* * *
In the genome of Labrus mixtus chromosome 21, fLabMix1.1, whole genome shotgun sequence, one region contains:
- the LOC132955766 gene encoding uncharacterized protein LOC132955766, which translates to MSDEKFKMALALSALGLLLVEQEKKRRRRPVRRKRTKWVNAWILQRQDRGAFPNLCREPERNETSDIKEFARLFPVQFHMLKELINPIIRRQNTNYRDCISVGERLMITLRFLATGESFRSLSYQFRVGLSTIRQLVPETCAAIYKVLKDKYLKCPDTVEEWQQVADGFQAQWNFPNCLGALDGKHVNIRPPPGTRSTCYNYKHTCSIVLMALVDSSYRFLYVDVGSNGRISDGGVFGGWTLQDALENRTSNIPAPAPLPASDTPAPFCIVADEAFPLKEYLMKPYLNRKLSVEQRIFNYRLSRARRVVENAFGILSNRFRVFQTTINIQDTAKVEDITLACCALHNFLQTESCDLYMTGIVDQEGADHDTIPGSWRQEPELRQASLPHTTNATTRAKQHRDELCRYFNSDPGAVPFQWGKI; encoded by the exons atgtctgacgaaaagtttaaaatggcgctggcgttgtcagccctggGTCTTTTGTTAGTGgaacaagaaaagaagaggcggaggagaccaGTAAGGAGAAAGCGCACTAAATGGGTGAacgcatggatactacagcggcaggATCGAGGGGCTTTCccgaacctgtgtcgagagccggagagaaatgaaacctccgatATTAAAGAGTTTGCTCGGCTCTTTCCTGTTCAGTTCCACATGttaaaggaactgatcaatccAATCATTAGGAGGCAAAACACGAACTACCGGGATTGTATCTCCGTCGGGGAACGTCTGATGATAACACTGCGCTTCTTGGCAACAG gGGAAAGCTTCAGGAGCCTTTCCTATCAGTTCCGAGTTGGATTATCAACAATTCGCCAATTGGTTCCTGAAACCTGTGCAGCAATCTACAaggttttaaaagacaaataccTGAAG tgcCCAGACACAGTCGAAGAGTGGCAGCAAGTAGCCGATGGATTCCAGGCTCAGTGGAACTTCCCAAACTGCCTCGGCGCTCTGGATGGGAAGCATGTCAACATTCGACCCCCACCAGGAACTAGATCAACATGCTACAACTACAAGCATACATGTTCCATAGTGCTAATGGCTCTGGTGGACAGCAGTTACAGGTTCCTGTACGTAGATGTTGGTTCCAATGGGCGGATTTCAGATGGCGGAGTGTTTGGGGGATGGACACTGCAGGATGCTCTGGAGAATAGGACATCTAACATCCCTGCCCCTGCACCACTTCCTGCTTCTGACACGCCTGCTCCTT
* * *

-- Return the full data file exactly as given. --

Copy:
In the genome of Labrus mixtus chromosome 21, fLabMix1.1, whole genome shotgun sequence, one region contains:
- the LOC132955766 gene encoding uncharacterized protein LOC132955766, which translates to MSDEKFKMALALSALGLLLVEQEKKRRRRPVRRKRTKWVNAWILQRQDRGAFPNLCREPERNETSDIKEFARLFPVQFHMLKELINPIIRRQNTNYRDCISVGERLMITLRFLATGESFRSLSYQFRVGLSTIRQLVPETCAAIYKVLKDKYLKCPDTVEEWQQVADGFQAQWNFPNCLGALDGKHVNIRPPPGTRSTCYNYKHTCSIVLMALVDSSYRFLYVDVGSNGRISDGGVFGGWTLQDALENRTSNIPAPAPLPASDTPAPFCIVADEAFPLKEYLMKPYLNRKLSVEQRIFNYRLSRARRVVENAFGILSNRFRVFQTTINIQDTAKVEDITLACCALHNFLQTESCDLYMTGIVDQEGADHDTIPGSWRQEPELRQASLPHTTNATTRAKQHRDELCRYFNSDPGAVPFQWGKI; encoded by the exons atgtctgacgaaaagtttaaaatggcgctggcgttgtcagccctggGTCTTTTGTTAGTGgaacaagaaaagaagaggcggaggagaccaGTAAGGAGAAAGCGCACTAAATGGGTGAacgcatggatactacagcggcaggATCGAGGGGCTTTCccgaacctgtgtcgagagccggagagaaatgaaacctccgatATTAAAGAGTTTGCTCGGCTCTTTCCTGTTCAGTTCCACATGttaaaggaactgatcaatccAATCATTAGGAGGCAAAACACGAACTACCGGGATTGTATCTCCGTCGGGGAACGTCTGATGATAACACTGCGCTTCTTGGCAACAG gGGAAAGCTTCAGGAGCCTTTCCTATCAGTTCCGAGTTGGATTATCAACAATTCGCCAATTGGTTCCTGAAACCTGTGCAGCAATCTACAaggttttaaaagacaaataccTGAAG tgcCCAGACACAGTCGAAGAGTGGCAGCAAGTAGCCGATGGATTCCAGGCTCAGTGGAACTTCCCAAACTGCCTCGGCGCTCTGGATGGGAAGCATGTCAACATTCGACCCCCACCAGGAACTAGATCAACATGCTACAACTACAAGCATACATGTTCCATAGTGCTAATGGCTCTGGTGGACAGCAGTTACAGGTTCCTGTACGTAGATGTTGGTTCCAATGGGCGGATTTCAGATGGCGGAGTGTTTGGGGGATGGACACTGCAGGATGCTCTGGAGAATAGGACATCTAACATCCCTGCCCCTGCACCACTTCCTGCTTCTGACACGCCTGCTCCTT